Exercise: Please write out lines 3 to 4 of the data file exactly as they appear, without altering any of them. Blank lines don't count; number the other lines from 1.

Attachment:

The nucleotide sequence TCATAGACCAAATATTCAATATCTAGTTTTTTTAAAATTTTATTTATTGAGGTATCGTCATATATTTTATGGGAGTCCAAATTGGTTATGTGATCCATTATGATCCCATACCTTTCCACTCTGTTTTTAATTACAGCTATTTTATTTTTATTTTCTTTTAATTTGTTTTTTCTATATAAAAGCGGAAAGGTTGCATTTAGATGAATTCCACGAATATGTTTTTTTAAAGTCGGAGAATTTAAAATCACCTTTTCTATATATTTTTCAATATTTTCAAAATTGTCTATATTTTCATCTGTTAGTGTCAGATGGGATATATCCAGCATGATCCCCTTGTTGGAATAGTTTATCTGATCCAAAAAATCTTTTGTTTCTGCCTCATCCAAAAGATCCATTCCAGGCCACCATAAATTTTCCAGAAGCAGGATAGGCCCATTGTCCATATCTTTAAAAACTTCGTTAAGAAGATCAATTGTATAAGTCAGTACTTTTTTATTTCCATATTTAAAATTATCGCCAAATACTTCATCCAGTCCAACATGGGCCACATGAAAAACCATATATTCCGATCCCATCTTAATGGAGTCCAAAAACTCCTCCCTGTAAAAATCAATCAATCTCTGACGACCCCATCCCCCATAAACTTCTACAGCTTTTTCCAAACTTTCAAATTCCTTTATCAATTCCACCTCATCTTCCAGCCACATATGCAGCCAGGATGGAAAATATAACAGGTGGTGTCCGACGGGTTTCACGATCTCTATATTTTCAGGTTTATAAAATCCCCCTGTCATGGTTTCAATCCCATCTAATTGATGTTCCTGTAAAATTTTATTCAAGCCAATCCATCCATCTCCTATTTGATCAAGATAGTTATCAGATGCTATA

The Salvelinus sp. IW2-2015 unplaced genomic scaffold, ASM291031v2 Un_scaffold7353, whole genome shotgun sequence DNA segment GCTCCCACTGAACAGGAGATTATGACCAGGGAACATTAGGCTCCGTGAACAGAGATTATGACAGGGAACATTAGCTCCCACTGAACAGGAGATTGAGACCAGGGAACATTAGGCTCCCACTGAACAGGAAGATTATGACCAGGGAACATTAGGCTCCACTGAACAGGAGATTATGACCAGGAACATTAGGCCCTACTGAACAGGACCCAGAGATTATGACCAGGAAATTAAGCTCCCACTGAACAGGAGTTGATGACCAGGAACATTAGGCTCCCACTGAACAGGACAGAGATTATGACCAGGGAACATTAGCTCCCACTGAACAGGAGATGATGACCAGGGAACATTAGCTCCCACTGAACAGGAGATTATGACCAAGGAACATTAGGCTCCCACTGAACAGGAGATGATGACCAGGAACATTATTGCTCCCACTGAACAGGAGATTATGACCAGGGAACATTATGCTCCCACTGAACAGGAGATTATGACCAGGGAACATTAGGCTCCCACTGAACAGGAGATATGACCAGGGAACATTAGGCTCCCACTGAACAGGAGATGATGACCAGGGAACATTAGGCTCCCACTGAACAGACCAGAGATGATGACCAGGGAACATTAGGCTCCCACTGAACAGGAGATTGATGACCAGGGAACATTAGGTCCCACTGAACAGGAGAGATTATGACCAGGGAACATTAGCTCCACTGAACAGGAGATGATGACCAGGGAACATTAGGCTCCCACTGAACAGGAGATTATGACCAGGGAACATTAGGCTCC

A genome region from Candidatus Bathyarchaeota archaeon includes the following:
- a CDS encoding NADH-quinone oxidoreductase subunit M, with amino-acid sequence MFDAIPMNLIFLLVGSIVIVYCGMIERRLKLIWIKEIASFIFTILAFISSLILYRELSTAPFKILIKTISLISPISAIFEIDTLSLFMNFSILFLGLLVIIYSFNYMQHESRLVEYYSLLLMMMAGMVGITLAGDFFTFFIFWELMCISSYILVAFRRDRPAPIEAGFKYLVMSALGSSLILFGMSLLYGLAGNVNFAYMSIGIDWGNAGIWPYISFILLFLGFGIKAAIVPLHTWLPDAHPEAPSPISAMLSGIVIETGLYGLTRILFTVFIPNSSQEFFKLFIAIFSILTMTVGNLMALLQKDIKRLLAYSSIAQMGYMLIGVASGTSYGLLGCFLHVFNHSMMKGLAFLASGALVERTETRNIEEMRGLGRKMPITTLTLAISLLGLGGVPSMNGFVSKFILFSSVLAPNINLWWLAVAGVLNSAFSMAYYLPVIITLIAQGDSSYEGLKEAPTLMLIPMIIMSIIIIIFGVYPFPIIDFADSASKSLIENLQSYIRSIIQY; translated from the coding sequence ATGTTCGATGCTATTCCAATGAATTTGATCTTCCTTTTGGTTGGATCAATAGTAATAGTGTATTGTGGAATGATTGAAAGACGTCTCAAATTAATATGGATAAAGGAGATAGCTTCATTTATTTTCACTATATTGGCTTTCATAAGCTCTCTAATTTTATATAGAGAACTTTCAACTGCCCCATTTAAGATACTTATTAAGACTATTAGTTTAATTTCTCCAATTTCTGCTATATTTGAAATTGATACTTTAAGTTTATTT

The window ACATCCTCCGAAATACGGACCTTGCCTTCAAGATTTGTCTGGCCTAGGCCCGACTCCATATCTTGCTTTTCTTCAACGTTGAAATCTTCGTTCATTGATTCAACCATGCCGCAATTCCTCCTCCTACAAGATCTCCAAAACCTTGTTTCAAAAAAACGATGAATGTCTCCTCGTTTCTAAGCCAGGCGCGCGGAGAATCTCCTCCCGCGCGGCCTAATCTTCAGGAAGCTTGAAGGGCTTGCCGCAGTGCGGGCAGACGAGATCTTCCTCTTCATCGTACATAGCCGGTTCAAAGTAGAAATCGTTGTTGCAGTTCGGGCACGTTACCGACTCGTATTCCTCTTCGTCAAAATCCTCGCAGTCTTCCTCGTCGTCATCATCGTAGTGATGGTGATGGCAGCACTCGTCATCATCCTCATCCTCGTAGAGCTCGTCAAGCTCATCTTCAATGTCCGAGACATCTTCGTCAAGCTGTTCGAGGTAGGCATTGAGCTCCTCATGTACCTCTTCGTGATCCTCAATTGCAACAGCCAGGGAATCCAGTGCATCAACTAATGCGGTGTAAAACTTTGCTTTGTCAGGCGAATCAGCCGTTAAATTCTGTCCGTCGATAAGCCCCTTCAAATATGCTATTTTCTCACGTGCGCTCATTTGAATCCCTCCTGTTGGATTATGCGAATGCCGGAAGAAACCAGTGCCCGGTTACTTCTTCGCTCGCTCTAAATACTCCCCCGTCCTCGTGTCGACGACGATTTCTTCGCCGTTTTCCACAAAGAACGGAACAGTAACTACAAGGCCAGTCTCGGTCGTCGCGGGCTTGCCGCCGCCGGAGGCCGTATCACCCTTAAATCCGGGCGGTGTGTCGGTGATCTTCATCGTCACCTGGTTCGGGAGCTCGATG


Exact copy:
A genome region from Candidatus Bathyarchaeota archaeon includes the following:
- a CDS encoding NADH-quinone oxidoreductase subunit M, with amino-acid sequence MFDAIPMNLIFLLVGSIVIVYCGMIERRLKLIWIKEIASFIFTILAFISSLILYRELSTAPFKILIKTISLISPISAIFEIDTLSLFMNFSILFLGLLVIIYSFNYMQHESRLVEYYSLLLMMMAGMVGITLAGDFFTFFIFWELMCISSYILVAFRRDRPAPIEAGFKYLVMSALGSSLILFGMSLLYGLAGNVNFAYMSIGIDWGNAGIWPYISFILLFLGFGIKAAIVPLHTWLPDAHPEAPSPISAMLSGIVIETGLYGLTRILFTVFIPNSSQEFFKLFIAIFSILTMTVGNLMALLQKDIKRLLAYSSIAQMGYMLIGVASGTSYGLLGCFLHVFNHSMMKGLAFLASGALVERTETRNIEEMRGLGRKMPITTLTLAISLLGLGGVPSMNGFVSKFILFSSVLAPNINLWWLAVAGVLNSAFSMAYYLPVIITLIAQGDSSYEGLKEAPTLMLIPMIIMSIIIIIFGVYPFPIIDFADSASKSLIENLQSYIRSIIQY; translated from the coding sequence ATGTTCGATGCTATTCCAATGAATTTGATCTTCCTTTTGGTTGGATCAATAGTAATAGTGTATTGTGGAATGATTGAAAGACGTCTCAAATTAATATGGATAAAGGAGATAGCTTCATTTATTTTCACTATATTGGCTTTCATAAGCTCTCTAATTTTATATAGAGAACTTTCAACTGCCCCATTTAAGATACTTATTAAGACTATTAGTTTAATTTCTCCAATTTCTGCTATATTTGAAATTGATACTTTAAGTTTATTT